Saturday, November 29, 2014

Flavours of Emmanuel Todd : Progress and Modernity

Recently I read three books by Emmanuel Todd: A) The Explanation of Ideology: Family Structures and Social Systems, Translated by David Garrioch, 1985 B) The Causes of Progress: Culture, Authority and Change, Translated by Richard Boulind, 1987 and C) The Convergence of Civilizations: The Transformation of Muslim Socities Around the World, with Youssef Courbage,Translated by George Holoch Jr, 2011. I will focus on [B].
It seems to me that Todd is an important thinker who grappled with intangible ideas like progress, came up with some verifiable methodology to study it where data is available with  policy options where broad patterns are discernible. The discussion can get muddy when there is diffusion, migration, shocks or when the data is unreliable but the methodology seems interesting and important and can be reined and developed by others. However there seems to be little follow up in the English speaking world except in a few blogs. Anyway, this is my take on what I read so far.
First the concept of progress/modernity is nebulous and Todd never explicitly says what it is. However Todd identifies several components, some which are related, of it towards which most of the world has been lurching. I will quote from different parts of his first two books [A], [B].

First hint from [A], page 33, "...urbanization, industrialization and the spread of literacy, in short by modernization..."

Second hint from [B], pages 2-3, "This is a cultural development, beyond the realm of the material. Cultural development first shows up as a rise in the rate of literacy....In the second stage, a fall in the rates of mortality and fertility follows the rise of literacy. Man thus takes control of his immediate biological environment. Only in the third stage does development appear as an increase in the production of industrial goods or, more generally, material wealth"

I think that Todd is trying to formulate measurable components of progress/development; for him literacy seems primary. Then he goes on to study the take-off stage, roughly 50 percent for some processes, male literacy, female literacy, percentages in different age groups. Female literacy or more accurately the learning period for females he puts at the marriage age (roughly the child bearing age before the current freedoms). There are striking maps on pages 32-33 of [B]; the areas where the per capita income in 1979 was more than 10,000 dollars in 1979 and the areas where the age of marriage of females in 1850 was more than 27. The two are the same. Another striking fact about literacy. From page 153 of [B]: "But the coefficient of correlation that associates literacy rates with life expectancy is one of the strongest that one can calculate, across the countries of the Third World. Such a correlation in no way indicates that the exogenous effect of the Western medicine is non-important, but it does show up the very important endogenous component of the progress that has been realized in medicine and health." He later discusses a similar correlation between literacy and birth rates.
It seemed to me from reading [B] that two important factors for 'progress' are literacy and status of women. In Chapter 6 of [B], he discusses the implications of male literacy reaching 50 per cent and more specifically, literacy of me between the ages of 20-25 reaching 70 percent. On page 139 "A world map of these qualifying dates- at which 70 per cent of young reached literacy- can be drawn. Coincidence with modern revolutionary phenomena is striking, if not always verified."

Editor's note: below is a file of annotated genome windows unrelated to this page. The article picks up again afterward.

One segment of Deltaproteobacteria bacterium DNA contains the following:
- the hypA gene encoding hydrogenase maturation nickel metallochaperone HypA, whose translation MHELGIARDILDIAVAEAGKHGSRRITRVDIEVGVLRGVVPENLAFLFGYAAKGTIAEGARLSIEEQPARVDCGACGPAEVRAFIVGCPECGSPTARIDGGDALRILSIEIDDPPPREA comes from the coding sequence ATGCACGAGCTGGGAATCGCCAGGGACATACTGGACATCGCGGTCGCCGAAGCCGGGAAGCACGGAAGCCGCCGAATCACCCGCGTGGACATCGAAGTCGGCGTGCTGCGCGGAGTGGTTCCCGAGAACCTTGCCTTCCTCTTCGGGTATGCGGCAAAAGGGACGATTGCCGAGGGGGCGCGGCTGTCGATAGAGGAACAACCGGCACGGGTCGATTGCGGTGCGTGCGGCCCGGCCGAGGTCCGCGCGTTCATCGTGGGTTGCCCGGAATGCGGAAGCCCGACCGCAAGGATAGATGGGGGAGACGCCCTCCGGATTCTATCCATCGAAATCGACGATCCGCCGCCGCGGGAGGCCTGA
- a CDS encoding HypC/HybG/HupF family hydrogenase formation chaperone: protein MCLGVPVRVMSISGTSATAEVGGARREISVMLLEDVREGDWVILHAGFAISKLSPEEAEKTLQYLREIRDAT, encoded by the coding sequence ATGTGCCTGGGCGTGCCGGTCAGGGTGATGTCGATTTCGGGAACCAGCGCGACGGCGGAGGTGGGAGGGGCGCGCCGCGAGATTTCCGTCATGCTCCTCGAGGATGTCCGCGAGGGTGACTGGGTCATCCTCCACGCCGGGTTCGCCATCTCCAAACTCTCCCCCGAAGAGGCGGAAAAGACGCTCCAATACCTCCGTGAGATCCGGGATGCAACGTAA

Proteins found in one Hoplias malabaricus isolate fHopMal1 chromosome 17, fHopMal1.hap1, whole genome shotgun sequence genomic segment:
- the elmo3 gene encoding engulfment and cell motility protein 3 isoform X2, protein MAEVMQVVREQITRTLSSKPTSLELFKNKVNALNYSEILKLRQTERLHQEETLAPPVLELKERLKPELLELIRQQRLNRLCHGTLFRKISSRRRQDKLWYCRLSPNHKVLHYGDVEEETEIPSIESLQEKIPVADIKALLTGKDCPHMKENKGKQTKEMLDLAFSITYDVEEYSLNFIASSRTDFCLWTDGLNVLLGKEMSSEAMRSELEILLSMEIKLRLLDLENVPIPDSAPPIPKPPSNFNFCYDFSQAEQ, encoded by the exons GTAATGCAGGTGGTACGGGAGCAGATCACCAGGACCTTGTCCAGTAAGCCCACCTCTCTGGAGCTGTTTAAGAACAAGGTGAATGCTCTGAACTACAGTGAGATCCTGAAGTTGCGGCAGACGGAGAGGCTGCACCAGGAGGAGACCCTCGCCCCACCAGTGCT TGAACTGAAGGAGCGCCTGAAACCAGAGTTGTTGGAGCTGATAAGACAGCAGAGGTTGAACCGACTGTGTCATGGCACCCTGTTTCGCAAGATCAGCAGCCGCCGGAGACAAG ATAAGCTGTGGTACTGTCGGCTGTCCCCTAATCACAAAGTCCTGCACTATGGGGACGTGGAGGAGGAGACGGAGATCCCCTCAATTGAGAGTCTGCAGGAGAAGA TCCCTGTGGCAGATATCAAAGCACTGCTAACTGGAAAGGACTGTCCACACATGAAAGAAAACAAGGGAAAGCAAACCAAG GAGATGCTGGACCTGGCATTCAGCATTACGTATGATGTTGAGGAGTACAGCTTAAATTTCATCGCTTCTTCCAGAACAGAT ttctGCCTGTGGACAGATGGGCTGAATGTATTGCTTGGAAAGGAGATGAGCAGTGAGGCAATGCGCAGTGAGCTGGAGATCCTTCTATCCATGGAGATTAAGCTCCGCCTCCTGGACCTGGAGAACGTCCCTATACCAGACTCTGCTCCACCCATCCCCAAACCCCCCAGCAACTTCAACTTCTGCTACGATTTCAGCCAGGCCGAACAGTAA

For empirical verification as well as to see the potential of different areas which have not progressed, Todd partly uses family systems discussed in [A]. In Europe there are mainly four classified by the two dimensions of liberty and equality: German (authoritative family), Russian (exogamous community family), English (absolute nuclear family) and Paris basin (egalitarian nuclear family) being the practitioners of different systems. If you add endogamy, exogamy in marriage there are seven (instead of 8) outside Africa (due to widespread polygyny). Two of these are 'endogamous community family' of the Arab World and ' assymetrical community family' of South India. This has been a popular topic in blogs recently and there are links in earlier posts of this blog and here. These have been discussed in the recent years in many blogs and I will just leave it referring to two articles
America, England and Europe-Why Do We Differ by James C. Bennett and Michael J. Lotus and

Emmanuel Todd’s L’invention de l’Europe: A critical summary by Craig Willy.

Coming back to Todd, in his own words,
"The anthropological model allows development to be accounted for without any need to suggest the existence or the will of historical agents that are at once so de-personalized and so anthropomorphic.The concept of State-so generally considered to be an essential actor in the development process, in both cultural and economic fields-is shown up as being particularly useless.
But the individual about whom we are talking about here is not economic man or rational man. He is only a dependent unit within a system of inter-personal relationships, of local or regional scope, whose central core is family structure.
Each family system sets up a cultural potential that is a function of two variables: the strength of parental authority and the status of women. Examination of available data shows that authoritarian and relatively feminist systems do appear on literacy maps as poles of self-generated take-off. This is true whether we are looking at Scandinavian, German, Japanese, or Korean systems-which are bilateral vertical ones- or the Keralese, Sinhalese or Menangkabau systems, which are matrilineal vertical. On the other hand, strong anti-feminism leads to a considerable slow-down in the development process, such as is demonstrated by the Arab countries and by North India. "

That is from pages 176-177 of [B] written in 1987. His views might have been refined/changed since then. It seems to be that his theories can be verified ( I remember reading somewhere a list of those but cannot find them now), refined and may be useful for policy initiatives in some contexts.